Disappointment Sucks

I was recently privileged to speak at the Velocity Conference in Santa Clara this year. My presentation was on the topic of Conversion Rate Optimization applied to your entire organization.

One of the points was focusing on process, not results. (I’ll discuss that in a future post). An example I used was recent post by Which Test Won that shared how some site got a 972% increase in engagement by making the form longer. Reasonable hypothesis IMO.

My point was simple: Unrealistic expectation creates disappointment. “Expectation is the root of all heartache”, William Shakespeare.

Here’s that section of the talk in a nutshell:

 

 

I love Which Test Won. It’s a great place to get ideas and knowledge of what other have tried and succeeded and failed at. I highly recommend it! But… When someone posts that they got a 972% increase in engagement by increasing the length of a form, that is only going to produce disappointment. Imagine your boss reading those results and then later in the afternoon you report to her that you just completed a round of tests and got a very respectable 7.8% increase in conversions over a 30 day period with over 25,000 conversions tested. Her reaction is not going to be great. Your success will feel like a failure. You’re going to feel like you got crapped on, when the company should throw a raging house party for YOU, at YOUR NEW HOUSE they just bought you! “Surprise!” That won’t happen with unrealistic expectations. (OK, it won’t happen at all. But you get the idea.)

Velocity Conference Jon Correll Presentation

It’s a simple point. If you’re tasked to make changes and run tests, and then show those results to people with unrealistic expectations, you’re not going to be successful, as failure is part of the process. You need to embrace failure and love learning.
I’m not even going to go on a rant about showing these conversion rate “increases”, that are really more a point to the significance, not the true relative increase. If I did rant about that, then I would have to start the post with why I’m a hypocrite in discussing it, as I have done the same.

Back to the “I Hate Which Test Won?” story…

(the day after my presentation) (more…)

10 Copywriting Tips And Techniques For eCommerce Homepages

We talked about copywriting tips for your eCommerce product pages in a previous article, so this time, we’re going to talk about writing for your homepage.

And, we’re going to put a little spin on it. Not only are we going to discuss 10 copywriting tips and techniques for eCommerce homepages, but we’re going to discuss how to do it tactfully and without sounding like a marketing tactic you learned in school.

You know what I’m talking about. It’s those times when – even though you are an honest, genuine person – your copy starts sounding like a sleazy, cold call.

We think it’s important for your homepage copy to reflect your company and its ideals. For example, if you’re selling women’s perfume, you want to be truthful and descriptive with your copy. You want to evoke a feeling, a smell, and a reason to purchase.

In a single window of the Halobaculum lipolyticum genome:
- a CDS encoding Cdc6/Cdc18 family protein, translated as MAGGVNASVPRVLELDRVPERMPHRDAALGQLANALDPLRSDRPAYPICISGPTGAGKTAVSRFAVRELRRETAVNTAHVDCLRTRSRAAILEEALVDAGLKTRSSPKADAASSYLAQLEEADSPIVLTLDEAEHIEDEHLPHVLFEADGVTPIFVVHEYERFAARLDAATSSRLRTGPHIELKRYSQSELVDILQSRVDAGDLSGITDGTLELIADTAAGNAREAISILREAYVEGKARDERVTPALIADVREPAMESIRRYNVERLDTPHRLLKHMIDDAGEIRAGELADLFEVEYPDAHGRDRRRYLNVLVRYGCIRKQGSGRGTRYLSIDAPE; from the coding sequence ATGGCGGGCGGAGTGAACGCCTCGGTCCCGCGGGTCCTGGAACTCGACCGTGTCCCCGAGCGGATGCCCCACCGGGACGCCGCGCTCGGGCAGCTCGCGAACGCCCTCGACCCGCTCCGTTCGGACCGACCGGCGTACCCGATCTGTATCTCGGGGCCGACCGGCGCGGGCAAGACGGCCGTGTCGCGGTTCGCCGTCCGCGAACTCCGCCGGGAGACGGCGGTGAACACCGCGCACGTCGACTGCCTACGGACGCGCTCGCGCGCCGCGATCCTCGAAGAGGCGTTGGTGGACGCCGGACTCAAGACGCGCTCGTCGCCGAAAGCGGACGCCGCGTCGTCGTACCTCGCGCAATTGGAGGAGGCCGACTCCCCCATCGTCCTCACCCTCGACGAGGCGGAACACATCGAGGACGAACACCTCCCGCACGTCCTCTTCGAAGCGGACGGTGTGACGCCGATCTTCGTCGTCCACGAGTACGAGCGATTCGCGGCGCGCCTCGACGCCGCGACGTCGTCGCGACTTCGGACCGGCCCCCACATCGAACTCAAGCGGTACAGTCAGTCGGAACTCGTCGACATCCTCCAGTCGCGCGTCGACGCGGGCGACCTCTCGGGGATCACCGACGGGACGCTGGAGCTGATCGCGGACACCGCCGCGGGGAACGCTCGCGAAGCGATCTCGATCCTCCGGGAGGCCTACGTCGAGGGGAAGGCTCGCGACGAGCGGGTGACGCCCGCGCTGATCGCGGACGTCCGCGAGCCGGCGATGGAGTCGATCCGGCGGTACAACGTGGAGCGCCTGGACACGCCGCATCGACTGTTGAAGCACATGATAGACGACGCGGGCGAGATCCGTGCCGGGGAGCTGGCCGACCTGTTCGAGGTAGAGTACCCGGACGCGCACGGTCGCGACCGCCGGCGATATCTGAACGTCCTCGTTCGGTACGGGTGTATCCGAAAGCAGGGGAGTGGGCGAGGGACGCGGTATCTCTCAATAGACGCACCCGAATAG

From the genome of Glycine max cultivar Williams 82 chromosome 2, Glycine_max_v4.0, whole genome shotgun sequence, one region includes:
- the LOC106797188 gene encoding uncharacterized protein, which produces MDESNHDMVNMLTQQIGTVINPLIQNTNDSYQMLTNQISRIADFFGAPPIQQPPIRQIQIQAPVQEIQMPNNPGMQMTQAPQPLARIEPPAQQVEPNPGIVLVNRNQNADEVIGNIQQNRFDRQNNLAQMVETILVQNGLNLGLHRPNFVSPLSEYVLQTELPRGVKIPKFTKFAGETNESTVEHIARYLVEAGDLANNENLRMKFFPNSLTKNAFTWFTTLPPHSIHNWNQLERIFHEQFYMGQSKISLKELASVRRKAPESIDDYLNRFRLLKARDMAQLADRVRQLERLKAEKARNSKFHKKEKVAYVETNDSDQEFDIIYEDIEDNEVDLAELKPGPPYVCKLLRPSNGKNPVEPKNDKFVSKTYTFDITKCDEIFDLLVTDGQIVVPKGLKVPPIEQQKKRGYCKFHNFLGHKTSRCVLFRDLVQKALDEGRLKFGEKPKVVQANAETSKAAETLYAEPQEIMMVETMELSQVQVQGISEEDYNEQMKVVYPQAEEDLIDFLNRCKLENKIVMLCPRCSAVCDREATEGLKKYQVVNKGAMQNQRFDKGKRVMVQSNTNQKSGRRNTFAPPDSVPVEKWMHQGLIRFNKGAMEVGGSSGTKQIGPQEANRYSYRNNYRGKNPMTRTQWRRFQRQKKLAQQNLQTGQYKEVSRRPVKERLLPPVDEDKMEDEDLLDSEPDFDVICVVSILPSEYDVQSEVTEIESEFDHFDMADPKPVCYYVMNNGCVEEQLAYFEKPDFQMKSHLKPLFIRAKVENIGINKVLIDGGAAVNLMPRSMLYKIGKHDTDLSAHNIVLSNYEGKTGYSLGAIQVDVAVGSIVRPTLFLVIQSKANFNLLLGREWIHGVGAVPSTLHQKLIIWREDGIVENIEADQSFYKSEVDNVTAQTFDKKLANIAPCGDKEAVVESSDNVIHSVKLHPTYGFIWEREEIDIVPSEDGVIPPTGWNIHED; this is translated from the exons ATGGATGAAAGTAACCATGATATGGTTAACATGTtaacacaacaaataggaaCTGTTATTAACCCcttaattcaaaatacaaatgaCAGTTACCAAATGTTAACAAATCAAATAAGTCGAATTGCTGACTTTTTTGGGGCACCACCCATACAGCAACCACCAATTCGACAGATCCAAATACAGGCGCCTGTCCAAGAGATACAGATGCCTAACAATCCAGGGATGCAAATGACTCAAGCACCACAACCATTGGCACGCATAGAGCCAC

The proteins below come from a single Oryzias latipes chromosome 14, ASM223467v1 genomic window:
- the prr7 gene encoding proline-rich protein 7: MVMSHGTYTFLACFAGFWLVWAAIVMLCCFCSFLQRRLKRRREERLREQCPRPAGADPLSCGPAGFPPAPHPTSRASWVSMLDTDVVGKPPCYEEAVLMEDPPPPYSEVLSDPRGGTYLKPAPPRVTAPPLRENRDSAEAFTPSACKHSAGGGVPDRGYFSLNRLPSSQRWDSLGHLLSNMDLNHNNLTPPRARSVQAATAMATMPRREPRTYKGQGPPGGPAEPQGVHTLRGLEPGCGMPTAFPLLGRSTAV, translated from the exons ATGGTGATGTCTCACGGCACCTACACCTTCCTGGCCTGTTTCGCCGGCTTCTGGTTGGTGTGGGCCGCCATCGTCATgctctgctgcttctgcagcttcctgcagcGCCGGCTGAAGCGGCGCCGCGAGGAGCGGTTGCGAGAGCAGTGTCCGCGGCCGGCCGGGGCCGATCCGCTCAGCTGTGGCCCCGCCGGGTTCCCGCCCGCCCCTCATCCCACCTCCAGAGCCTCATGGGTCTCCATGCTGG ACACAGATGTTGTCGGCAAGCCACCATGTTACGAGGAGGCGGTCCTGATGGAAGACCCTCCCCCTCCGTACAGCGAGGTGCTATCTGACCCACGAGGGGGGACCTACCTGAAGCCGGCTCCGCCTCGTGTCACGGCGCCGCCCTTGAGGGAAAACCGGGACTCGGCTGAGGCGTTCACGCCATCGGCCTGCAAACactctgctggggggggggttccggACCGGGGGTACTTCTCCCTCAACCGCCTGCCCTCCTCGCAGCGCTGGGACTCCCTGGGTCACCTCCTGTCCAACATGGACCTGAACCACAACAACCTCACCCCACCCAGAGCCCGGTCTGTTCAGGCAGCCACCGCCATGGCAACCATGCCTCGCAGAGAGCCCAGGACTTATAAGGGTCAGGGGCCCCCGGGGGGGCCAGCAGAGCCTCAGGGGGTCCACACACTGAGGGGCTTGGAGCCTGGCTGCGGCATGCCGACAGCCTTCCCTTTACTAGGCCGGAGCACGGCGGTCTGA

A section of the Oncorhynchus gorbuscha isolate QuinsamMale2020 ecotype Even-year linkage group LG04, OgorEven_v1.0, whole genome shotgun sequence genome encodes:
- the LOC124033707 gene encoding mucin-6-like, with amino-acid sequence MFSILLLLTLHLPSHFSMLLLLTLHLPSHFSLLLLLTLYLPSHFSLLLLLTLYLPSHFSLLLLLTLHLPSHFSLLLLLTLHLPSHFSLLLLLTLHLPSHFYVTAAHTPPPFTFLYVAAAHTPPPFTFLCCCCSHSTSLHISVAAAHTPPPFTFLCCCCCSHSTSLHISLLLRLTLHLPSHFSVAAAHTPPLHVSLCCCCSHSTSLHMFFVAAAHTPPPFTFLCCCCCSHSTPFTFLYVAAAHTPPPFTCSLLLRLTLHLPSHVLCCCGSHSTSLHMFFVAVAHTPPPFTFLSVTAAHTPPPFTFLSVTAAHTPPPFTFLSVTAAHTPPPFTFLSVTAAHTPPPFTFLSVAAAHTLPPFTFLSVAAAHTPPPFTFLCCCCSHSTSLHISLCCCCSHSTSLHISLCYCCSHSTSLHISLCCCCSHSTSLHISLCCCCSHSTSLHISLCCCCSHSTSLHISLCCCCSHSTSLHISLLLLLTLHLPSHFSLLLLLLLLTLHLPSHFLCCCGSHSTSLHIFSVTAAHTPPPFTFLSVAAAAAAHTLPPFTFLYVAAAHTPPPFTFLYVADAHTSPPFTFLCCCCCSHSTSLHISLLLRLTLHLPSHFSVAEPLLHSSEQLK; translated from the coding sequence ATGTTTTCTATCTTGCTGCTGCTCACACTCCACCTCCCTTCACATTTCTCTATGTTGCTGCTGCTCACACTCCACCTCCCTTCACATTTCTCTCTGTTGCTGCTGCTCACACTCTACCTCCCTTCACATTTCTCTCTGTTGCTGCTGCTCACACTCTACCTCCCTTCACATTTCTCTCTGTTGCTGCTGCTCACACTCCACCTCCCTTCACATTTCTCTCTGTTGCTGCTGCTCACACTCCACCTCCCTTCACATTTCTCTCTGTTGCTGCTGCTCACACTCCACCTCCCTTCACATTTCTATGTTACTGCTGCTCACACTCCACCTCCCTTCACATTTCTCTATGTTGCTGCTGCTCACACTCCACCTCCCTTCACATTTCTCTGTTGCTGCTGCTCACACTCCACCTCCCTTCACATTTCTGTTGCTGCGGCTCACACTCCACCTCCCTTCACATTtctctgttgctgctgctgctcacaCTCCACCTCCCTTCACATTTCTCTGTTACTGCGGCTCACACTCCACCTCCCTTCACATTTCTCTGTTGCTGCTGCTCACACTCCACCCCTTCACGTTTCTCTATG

You want to write honest copy that sells, right? Here are ten copywriting tips and techniques for your eCommerce homepage that will attract customers and keep them moving through your site.

#1: Write Winning Headlines

Six to 12 words, that’s all that stands between you and a higher click-thru rate. David Ogilvy says, “On average, five times as many people read the headline as read the body copy.”

Here’s how you can write a terrific homepage headline without sounding like a marketer:

  • Be specific: If you’re claiming a statistic, use a number. If you’re posting a review, use a person’s name.
  • Show the value: Tell the customer exactly what they’re getting.
  • Make it a summary: Your headline should succinctly summarize the content below. Expand on your headline in the copy.
  • Be compelling. Stay away from clever. For example, the headline, “Red Shirts,” is boring. The headline,
    “Shirts Dyed by Hand in Kenya” is compelling.
  • Use a subheading. This will help break up your homepage into easily digestible pieces.

#2: Provide a Concise Introduction

Somewhere shortly after or next to your headline and main image or slider should be an introduction.

We’re not talking book-length here. This introduction can be one or two sentences at most. No bragging or company mission statements allowed.

Write to your audience. Use the word “you.” Steer clear of “me, I and us”. You are talking to the consumer, and this experience is about him/her.

#3: Write for Search

When you write for search, you are taking care to craft copy that defines what your customers are looking for on your website.

Do your keyword research and plan to incorporate these words into your homepage copy. Don’t make the text awkward or fill it with odd keyword usages.

#4: Don’t Be Too Fluffy

You’re not working on a piece of fiction. Valuable homepage copy gets right to the point. It should be compelling and creative. Don’t add fluffy words just to add them.

Every word counts on your homepage. People don’t have time to read three paragraphs. Your eCommerce visitor has a short attention span. Grab them quickly, give them what they want and direct them how to get it.

#5: Be Conversational

Computers have created a less-than-formal atmosphere. Internet users want their website interactions to be personal. Use a conversational tone and don’t get too technical.

Stay away from buzz words. While you may know what they mean, chances are your customer doesn’t.

Years ago newspaper reporters were told to write for people with a sixth grade reading ability. This is a good rule of thumb for your copywriting, too.

#6: Write Clear Navigational Copy

If your navigation is difficult, your site visitors will leave. According to Hubspot, bad navigation is one of the top reasons people will leave your site.

Don’t make your customers go on a scavenger hunt to find what they need. Your navigation bar copy should be incredibly clear.